Cancer Research Wales has welcomed the start of the PhD programme at Cardiff University, awarded in memory of a remarkable young man, Tom Walker.
The project aims to increase our understanding of acute myeloid leukaemia (AML) and find new ways to treat this type of aggressive blood cancer. Cancer Research Wales made the award to Cardiff University, funding the PhD of Theo Morin at the start of his scientific career.
The scholarship is in memory of Tom Walker, who was a 13-year old pupil at Monmouth School for Boys. Tom was the youngest participant in the inaugural Cancer Research Wales Brecon Beacons Night Hike in March 2018, a challenging event undertaken in wintry conditions. Sadly, Tom developed AML less than three months later and died shortly after diagnosis. Ever since, Tom’s family and friends, and the Haberdashers’ Monmouth Schools’ community have tirelessly worked to raise funds through a number of events for a research scholarship in Tom’s name.
Speaking of the launch of the PhD studentship Tom’s parents, Tim and Debbie Walker, said:
“We’re pleased to see that the fundraising efforts and donations by thousands of people have come to fruition and are now funding research into AML. Our thanks go out to everyone who has helped, including the Haberdashers’ Monmouth Schools and our local community in Monmouthshire.”
“We wish Theo and his supervisors good luck and look forward to seeing how the research progresses over the next three years. We’re also hoping to raise more funds for Cancer Research Wales and continue what Tom started when he raised £700 in sponsorship for taking part in the first Brecon Beacons Night Hike.”
The Tom Walker PhD scholarship is being undertaken in the world-renowned laboratory of Professor Andrew Sewell in Cardiff and will be overseen by Professor Oliver Ottmann, the Head of Haematology and the AML Research Unit at the University Hospital of Wales.
The scholarship focuses on an emerging form of cancer treatment called chimeric antigen receptor T-cell therapy – or CAR-T therapy in short. CAR-T therapy uses T-cells, part of the body’s immune system. Some T-cells are highly effective at recognising and destroying cancer cells.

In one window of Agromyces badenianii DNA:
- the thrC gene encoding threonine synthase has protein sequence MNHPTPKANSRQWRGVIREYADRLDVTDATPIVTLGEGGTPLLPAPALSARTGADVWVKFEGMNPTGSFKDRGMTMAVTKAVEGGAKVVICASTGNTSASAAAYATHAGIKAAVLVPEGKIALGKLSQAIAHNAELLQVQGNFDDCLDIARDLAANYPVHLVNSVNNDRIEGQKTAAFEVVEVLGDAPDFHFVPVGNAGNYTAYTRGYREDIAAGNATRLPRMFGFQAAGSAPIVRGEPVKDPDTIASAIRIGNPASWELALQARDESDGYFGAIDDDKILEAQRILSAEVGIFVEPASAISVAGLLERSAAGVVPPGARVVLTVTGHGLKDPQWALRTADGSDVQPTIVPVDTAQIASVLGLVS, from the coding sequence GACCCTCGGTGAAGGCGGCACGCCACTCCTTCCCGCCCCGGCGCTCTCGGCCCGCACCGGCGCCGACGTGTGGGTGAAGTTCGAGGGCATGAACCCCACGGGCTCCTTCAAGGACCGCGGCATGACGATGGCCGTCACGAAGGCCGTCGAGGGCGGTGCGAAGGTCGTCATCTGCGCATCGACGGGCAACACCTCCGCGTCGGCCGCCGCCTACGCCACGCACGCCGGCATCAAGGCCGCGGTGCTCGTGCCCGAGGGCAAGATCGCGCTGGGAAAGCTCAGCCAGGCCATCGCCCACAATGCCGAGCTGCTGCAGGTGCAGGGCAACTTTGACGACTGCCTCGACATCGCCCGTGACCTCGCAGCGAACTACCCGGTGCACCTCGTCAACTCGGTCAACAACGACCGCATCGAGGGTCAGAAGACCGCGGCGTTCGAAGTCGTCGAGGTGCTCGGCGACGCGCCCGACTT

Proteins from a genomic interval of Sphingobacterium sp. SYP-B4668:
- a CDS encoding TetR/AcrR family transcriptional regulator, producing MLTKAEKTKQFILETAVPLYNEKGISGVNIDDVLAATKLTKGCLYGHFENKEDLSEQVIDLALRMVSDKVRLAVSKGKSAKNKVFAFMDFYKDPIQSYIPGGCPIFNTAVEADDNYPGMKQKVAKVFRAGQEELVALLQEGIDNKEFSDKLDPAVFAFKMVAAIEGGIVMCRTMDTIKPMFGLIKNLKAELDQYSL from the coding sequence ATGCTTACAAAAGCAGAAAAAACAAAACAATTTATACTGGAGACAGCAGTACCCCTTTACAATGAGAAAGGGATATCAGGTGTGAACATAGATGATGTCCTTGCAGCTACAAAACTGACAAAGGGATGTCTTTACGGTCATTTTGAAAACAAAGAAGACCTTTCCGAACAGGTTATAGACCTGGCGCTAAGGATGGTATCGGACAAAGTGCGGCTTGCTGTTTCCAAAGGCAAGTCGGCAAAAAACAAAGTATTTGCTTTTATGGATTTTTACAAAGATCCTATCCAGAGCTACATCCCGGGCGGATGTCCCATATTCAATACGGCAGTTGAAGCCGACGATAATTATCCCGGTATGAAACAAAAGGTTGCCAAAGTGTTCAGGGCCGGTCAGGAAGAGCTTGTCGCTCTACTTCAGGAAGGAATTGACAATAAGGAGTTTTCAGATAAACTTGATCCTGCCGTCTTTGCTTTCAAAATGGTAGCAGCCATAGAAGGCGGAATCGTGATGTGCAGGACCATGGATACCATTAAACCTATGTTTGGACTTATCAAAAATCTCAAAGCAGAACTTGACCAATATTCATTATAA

CAR-T therapy has been very successful in the treatment of a number of different blood cancers including lymphoma and certain types of leukaemia, but its usefulness in AML remains largely unexplored. Professor Ottmann’s department already delivers CAR-T therapy for some other forms of blood cancer and the research will draw on this experience.
Dr Lee Campbell, Head of Research at Cancer Research Wales, said:
“I am delighted that we have been able to award and launch the Tom Walker AML PhD scholarship during such challenging external circumstances, and proud of everyone who has contributed thus far. It is critically important that the commissioning and funding of high-quality cancer research continues here in Wales since cancer has not paused for the coronavirus. The discoveries and insights made by Theo and the AML research team at Cardiff University will hopefully benefit people with cancer across the country.”
Professor Andrew Sewell, concluded:
“We are extremely grateful to the Walker family, Cancer Research Wales, and the whole community in Monmouthshire for giving us this opportunity to create a lasting legacy for Tom through this research studentship. AML is an area of intense research as it represents a real unmet clinical need, and by undertaking this pioneering research we hope to provide important insights and make discoveries that will form the basis of future treatments for this disease. We also greatly look forward to working and engaging with the community as we share this exciting journey together.”